00:08 – Shrieking souvenirs from bat country, only more intense. It sounds like a massacre.

06:44 – I kind of want this to be my ringtone.

08:08 – This is maybe some of the most suspenseful, spooky shit ever.

09:46 – Wait, OK, I want this as my ringtone.

11:10 – This sounds like the soundtrack to birth—the unrated version.

Side Three:

01:39 – I’m pretty sure side three is the same as one and two, just with more bats.

07:35 – I’m finding myself creating scenes for a musical starring a sassy calculator with a heart of gold in my head.

14:44 – This album is kind of a peaceful nightmare.

Side Four:

03:30 – So I take it this is the “emergency response team” side, complete with swirling sonic chaos and panic.

04:48 – I’ve always hated fax machines.  Points off, Lou.

08:45 – This would be incredible haunted house music.

10:26 – I wonder how Lou knew he was finished with this thing.

12:48 – The plane takes off…

13:35 – What way to go out.  War, bombs, Year Zero.

Over an hour of undivided listening.  You know, that’s a lot to ask of someone with the attention span of a goldfish, but I made it.  I made it, and I’m pleasantly surprised.  MMM wasn’t actually as irritating or unpleasant as an album described as a “densely layered soundscape constructed from feedback, distortion, and atonal guitar runs sped up or slowed down until they were all but unrecognizable” would seem.  True, this is a record that could only be created by the mind of someone as completely unaffected by the desires of his fanbase as Lou Reed, but it’s not actually all that difficult to listen to.

It’s essentially a background chorus of schizophrenic ramblings (without words, mind you), layered under the Martian national anthem.  It’s the musical equivalent to J.G. Ballard’s deviant autoerotic (pun intended) novel, Crash.  If you’re intrigued, you should be.  What Lou Reed has done with this album is create something so wildly different from the musical forays of even the most avant garde artists, but you don’t have to be a junkie, speed freak, or EST patient to find that it approaches the realm of being aurally pleasing, or at least quite thrilling.

Another part of Lester Bangs’ essay on the album that struck me was how he attributed part of the record’s appeal to its ability to actively provoke and challenge its listeners, rather than merely exist as a passive artifact.  He said:

Why do people got to see movies like Jaws, The Exorcist, or Iisa, She Wolf of the SS? So they can get beat over the head with baseball bats, have their nerves wrenched while electrodes are being stapled to their spines, and generally brutalized at least every once ever fifteen minutes or so (the time between the face falling out of the bottom of the sunk boat and they guy’s bit-off leg hitting the bottom of the ocean). This is what, today, is commonly understood as entertainment, as fun, as art even! So they’ve got a lot of nerve landing on Lou for MMM. At least here there’s no fifteen minutes of bullshit padding between brutalizations. Anybody who got off on The Exorcist should like this record. It’s certainly far more moral a product.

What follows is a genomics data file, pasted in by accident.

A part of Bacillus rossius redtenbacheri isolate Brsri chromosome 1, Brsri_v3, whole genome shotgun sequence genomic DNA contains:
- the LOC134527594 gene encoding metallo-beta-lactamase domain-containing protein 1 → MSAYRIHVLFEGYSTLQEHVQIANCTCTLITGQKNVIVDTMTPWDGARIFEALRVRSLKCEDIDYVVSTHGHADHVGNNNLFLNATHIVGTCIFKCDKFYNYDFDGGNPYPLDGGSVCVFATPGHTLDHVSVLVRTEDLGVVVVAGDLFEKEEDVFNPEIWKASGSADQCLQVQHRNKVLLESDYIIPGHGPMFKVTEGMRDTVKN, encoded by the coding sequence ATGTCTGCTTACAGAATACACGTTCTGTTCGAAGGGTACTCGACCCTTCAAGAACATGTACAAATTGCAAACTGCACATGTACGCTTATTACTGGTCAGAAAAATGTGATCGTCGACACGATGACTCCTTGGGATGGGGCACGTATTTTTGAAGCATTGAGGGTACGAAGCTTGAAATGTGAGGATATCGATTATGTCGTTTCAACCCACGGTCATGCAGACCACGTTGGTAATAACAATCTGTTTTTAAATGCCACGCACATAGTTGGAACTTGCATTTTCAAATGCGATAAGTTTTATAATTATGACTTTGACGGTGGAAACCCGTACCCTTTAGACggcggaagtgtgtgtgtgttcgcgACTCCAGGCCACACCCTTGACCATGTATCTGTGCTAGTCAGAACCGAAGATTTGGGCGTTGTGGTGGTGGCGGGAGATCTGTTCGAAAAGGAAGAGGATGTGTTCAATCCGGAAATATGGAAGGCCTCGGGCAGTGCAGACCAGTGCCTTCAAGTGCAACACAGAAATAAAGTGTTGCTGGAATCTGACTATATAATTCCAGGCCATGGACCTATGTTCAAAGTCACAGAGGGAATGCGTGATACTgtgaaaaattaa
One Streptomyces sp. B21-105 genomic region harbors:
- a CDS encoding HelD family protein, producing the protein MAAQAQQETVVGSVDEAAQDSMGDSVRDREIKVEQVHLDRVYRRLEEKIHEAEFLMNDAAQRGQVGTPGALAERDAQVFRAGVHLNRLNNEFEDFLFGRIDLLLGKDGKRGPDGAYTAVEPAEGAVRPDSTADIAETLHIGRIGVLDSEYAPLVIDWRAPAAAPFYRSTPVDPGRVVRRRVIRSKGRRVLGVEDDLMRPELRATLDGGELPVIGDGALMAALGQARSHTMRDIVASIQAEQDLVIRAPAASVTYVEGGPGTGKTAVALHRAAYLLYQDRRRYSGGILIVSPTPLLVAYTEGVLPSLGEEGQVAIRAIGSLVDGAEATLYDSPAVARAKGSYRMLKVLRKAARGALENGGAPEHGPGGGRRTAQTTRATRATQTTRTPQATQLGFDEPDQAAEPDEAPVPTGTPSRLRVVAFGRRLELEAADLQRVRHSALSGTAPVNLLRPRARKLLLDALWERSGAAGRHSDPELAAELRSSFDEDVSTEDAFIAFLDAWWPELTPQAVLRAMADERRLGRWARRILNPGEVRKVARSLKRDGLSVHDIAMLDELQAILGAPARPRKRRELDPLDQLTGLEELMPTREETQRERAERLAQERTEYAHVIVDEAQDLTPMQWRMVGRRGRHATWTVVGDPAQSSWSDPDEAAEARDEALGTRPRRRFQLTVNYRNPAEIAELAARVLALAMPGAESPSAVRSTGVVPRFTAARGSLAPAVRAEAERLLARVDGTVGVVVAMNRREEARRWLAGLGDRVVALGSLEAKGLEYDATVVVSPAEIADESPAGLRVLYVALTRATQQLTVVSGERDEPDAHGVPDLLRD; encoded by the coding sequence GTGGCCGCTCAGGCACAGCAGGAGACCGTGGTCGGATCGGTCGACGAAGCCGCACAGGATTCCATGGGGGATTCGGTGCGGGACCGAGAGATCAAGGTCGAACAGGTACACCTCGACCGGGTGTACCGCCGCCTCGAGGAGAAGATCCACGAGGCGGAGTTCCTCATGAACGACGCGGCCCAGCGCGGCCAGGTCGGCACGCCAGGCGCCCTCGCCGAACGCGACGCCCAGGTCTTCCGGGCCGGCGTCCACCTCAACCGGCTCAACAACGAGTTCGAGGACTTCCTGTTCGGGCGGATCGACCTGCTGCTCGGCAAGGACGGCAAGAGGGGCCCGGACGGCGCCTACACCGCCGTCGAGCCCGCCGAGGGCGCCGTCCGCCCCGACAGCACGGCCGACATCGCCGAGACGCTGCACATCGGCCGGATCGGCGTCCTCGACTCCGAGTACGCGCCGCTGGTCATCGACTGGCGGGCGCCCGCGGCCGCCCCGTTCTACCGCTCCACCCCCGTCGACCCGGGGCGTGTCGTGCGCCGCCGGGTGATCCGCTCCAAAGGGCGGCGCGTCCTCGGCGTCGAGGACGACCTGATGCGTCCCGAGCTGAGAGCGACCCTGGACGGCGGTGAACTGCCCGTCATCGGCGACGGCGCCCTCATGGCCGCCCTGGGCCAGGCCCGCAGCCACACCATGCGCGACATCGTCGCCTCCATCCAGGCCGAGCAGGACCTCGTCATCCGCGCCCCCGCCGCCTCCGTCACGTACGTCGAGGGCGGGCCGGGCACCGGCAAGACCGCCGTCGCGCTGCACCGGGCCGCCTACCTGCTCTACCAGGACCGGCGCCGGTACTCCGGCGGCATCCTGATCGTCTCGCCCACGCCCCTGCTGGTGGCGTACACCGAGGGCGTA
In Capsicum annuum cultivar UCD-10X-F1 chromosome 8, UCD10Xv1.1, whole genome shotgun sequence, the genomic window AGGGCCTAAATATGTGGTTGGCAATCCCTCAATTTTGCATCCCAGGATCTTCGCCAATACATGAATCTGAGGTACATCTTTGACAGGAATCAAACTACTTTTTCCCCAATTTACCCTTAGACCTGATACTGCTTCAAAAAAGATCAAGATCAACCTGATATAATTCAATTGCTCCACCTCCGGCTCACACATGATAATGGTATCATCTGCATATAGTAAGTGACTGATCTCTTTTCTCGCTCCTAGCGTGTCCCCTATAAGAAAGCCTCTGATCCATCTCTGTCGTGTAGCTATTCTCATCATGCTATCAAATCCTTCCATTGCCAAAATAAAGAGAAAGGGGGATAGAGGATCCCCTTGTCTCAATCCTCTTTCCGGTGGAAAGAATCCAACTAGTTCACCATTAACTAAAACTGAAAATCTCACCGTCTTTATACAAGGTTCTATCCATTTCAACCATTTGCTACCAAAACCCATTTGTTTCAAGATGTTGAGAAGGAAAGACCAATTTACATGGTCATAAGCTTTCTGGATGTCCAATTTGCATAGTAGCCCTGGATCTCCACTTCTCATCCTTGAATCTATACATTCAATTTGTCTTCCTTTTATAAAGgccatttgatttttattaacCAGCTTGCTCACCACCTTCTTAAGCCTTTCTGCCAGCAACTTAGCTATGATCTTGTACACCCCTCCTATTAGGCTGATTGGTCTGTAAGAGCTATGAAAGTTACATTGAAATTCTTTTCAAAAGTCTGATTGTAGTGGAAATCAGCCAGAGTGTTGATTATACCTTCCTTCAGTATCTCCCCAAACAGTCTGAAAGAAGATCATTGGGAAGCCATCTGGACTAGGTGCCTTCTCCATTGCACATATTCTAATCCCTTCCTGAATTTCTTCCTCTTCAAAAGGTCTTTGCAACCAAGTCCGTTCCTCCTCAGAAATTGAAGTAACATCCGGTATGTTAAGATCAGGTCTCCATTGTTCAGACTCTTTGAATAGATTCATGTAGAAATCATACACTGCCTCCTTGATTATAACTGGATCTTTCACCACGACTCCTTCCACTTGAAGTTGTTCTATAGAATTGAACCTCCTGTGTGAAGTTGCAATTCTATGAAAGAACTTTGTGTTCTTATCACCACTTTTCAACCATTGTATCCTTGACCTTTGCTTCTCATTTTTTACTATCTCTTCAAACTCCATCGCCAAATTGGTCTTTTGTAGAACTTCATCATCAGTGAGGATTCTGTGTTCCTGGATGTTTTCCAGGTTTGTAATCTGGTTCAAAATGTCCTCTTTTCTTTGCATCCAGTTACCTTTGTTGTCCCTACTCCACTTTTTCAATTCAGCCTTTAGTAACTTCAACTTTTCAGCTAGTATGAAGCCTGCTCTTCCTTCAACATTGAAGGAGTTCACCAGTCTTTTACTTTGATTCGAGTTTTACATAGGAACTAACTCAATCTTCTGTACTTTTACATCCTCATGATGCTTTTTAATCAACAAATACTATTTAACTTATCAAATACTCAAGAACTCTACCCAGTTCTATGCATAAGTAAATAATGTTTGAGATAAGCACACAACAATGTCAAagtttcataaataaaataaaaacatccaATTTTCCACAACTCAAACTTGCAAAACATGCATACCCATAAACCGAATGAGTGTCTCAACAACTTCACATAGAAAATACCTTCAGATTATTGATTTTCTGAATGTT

Maybe that’s really why I’ve had my eye on this album for so long.  It’s the whole hurt yourself just “to see if I still feel” thing that is rapidly becoming the modern standard physically, emotionally, and (why not?) musically. When culture becomes so oversaturated with predictability, the only option left is to seek out something—anything—that can inspire a reaction until you’re reminded that you’re still human.  34 years later, this is still Metal Machine Music’s legacy.  Happy New Year.

–Shelley Peckham

A Note from The Hold Steady

The Hold Steady will be performing one week from today at the Majestic Theatre. Get your tickets now as they haven’t quite sold out yet but are very close..

The Hold Steady was born out of some loose talk in my Boreum Hill apartment in 2002. I had moved to Brooklyn about two years earlier. I was thirty-one years old, and the other dudes were about my same age. Our concept was to start a straight rock band, with low aspirations. Just local shows, no touring, and most likely no real records. We practiced for a while and then played our first show in January 2003 at North Six, in Williamsburg. I was surprised at how many people showed up.